“A lot of media,” said Jonathan Isaac with a chuckle and a smile as he described the last 24 hours of of his life. “It’s a lot. We’re moving fast and I guess we just gotta get acclimated, get comfortable.”
Isaac, the No. 6 pick in last night’s NBA Draft, then turned to his 2017 classmate and new Orlando Magic teammate, Wesley Iwundu, who echoed his sentiments to a room packed with local media.
Those 24 hours — a normal day to 99 percent of America — were undoubtedly the biggest moment in each of their young lives.
For Isaac, a rangy, 6-foot-11 combo forward from Florida State with a 9-foot-1 standing reach, the rise has been meteoric. He shot up recruiting boards during his senior year at IMG Academy in Bradenton, ending up at No. 8 overall in the 247Sports Composite rankings before attending Florida State.
This press conference was a bit of a homecoming for Isaac, who has spent the last seven years with his family in the Sunshine State.
“It feels great,” said Isaac on staying in Florida, “I got everybody that’s been supporting me (during) my entire journey in basketball in the same state as me, and being able to transfer that support in a short amount of time.”
Isaac is still very raw, but he made no bones about his readiness to play in the NBA. When asked about his most developed skill, his answer must have been music to Magic coach Frank Vogel’s ears.
“Honestly, the skill I feel most comfortable with is defense,” said Isaac. “You don’t have to know too much; defense is effort. And with Frank and his schemes that I don’t know, I’m willing to just step right in and learn.”
For Iwundu, Orlando’s second-round pick, the story started in Houston, Texas and built gradually through four years at Kansas State. The 6-foot-7 forward, who was selected by Orlando at No. 33 overall, said that staying in college helped him developed into the player he is today.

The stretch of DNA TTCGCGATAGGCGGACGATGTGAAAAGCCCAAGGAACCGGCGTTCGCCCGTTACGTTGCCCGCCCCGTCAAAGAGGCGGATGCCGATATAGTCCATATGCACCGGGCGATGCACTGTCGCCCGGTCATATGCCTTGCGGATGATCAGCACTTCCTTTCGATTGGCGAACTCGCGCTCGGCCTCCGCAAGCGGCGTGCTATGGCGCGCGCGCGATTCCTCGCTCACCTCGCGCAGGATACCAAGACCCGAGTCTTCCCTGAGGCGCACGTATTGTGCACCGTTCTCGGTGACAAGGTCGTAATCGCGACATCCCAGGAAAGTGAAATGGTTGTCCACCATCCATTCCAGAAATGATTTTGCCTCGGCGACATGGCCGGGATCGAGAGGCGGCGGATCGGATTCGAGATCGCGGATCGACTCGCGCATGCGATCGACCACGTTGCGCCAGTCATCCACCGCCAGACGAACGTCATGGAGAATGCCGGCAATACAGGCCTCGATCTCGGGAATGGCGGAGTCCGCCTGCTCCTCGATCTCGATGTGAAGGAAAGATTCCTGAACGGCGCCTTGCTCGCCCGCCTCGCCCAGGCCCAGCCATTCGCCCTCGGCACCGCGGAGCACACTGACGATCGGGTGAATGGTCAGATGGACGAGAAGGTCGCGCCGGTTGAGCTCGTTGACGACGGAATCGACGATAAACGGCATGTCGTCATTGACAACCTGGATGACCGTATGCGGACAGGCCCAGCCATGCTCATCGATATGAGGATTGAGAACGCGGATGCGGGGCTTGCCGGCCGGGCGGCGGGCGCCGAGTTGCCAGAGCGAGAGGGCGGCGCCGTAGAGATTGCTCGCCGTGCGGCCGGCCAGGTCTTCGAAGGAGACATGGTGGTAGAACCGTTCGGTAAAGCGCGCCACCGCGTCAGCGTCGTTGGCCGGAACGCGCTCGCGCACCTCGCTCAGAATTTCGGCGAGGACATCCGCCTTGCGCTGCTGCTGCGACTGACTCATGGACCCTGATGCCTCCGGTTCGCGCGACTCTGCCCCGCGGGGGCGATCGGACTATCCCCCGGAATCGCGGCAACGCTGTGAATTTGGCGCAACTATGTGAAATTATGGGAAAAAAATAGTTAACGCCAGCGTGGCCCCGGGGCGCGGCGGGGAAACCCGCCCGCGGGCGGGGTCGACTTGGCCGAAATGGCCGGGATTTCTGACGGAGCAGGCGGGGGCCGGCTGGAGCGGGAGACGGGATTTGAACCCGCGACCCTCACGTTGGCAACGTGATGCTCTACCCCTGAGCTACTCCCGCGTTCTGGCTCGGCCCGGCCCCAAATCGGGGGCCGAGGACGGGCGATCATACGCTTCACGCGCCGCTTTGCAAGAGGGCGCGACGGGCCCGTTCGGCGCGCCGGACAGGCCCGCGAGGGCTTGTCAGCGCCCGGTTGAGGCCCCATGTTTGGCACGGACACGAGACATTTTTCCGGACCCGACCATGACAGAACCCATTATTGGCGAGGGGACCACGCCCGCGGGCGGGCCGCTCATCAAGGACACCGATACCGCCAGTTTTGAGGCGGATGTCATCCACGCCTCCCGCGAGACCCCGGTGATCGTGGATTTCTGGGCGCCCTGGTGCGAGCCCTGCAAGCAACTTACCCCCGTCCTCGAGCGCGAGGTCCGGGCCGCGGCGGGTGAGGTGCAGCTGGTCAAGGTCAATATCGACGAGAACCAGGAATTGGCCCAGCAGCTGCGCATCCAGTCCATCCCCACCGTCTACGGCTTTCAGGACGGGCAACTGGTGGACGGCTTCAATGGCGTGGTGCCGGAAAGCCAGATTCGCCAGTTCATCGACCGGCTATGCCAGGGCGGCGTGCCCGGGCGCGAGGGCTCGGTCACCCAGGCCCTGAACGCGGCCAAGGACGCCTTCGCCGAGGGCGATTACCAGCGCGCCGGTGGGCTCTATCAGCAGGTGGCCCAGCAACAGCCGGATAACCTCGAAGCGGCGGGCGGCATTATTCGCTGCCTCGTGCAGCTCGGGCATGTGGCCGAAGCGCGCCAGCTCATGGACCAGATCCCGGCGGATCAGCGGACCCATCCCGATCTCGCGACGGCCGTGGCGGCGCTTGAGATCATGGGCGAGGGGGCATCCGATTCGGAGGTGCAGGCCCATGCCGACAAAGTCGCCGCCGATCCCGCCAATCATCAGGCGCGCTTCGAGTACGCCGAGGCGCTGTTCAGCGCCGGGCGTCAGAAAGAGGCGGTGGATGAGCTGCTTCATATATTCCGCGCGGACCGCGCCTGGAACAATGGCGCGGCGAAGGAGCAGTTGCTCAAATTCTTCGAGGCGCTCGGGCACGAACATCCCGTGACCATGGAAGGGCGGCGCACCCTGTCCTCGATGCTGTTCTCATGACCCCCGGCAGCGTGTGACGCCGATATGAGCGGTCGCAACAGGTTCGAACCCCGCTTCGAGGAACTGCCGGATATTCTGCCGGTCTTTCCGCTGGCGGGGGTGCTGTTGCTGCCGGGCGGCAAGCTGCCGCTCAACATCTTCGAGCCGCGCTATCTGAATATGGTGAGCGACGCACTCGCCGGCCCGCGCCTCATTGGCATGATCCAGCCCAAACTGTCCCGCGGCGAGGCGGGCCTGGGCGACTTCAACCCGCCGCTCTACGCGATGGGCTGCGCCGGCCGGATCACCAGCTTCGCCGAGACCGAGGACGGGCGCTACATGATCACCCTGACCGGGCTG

“I think that was the beautiful thing about staying all four years,” said Iwundu. “Growing as a person on and off the court, and just coming within myself and finding out (about) my game. By my fourth year I was very comfortable doing many things.”year I was very comfortable doing many things.”
Iwundu says that this unheralded status has fueled his progressive rise. He came off the bench in his first game at K-State, notched a double-double, and never saw the pine again – setting the Wildcats’ career record for starts with 124.
“It’s just always been using the underdog mentality,” said Iwundu, “and coming into college, I put in the work, put in the effort to be able to give myself a chance to start after that first game.”
“I’ve been carrying that (mentality) up until now and it’ll continue, and I think just fitting in with the Magic, bringing that to the team...just bringing the pressure, helping guys get better each and every day – that’s what I expect to do.”
One big question for Isaac will be his compatibility and fit with fellow forward Aaron Gordon, arguably the most valuable player currently on the Magic roster. Early last season, Gordon was shifted from his natural position of power forward to a more perimeter-oriented swingman. The experiment would prove a failure, as Gordon shot just north of 42 percent from the field before the Serge Ibaka trade shifted him back ip to the four spot.
“We adjust our system much the way the whole league has been doing right now,” said Vogel. “There’s a lot of switching flexibility and interchangeable parts on the wing – 2, 3, 4. Both of those guys are going to fit that mold. To me, you need a starting shooting guard, small forward, and power forward, and a backup shooting guard, small forward, and power forward, and all six of those guys have to be able to do similar things. The length, that athleticism and shooting and offensive versatility is important for all of those guys.”
Both Isaac and Iwundu show the vision of the newly-minted Magic front office staff, captained by rookie president of basketball operations Jeff Weltman. The pair of prospects seem to be cut from the same cloth: long, athletic, humble, and unafraid to do the dirty work on the defensive end – a staple of Frank Vogel’s Indiana Pacers teams.
Though only time will tell with regards to its success, it’s clear that the Magic at least have a unified plan, and these two players will be the first building blocks of the new regime in Orlando.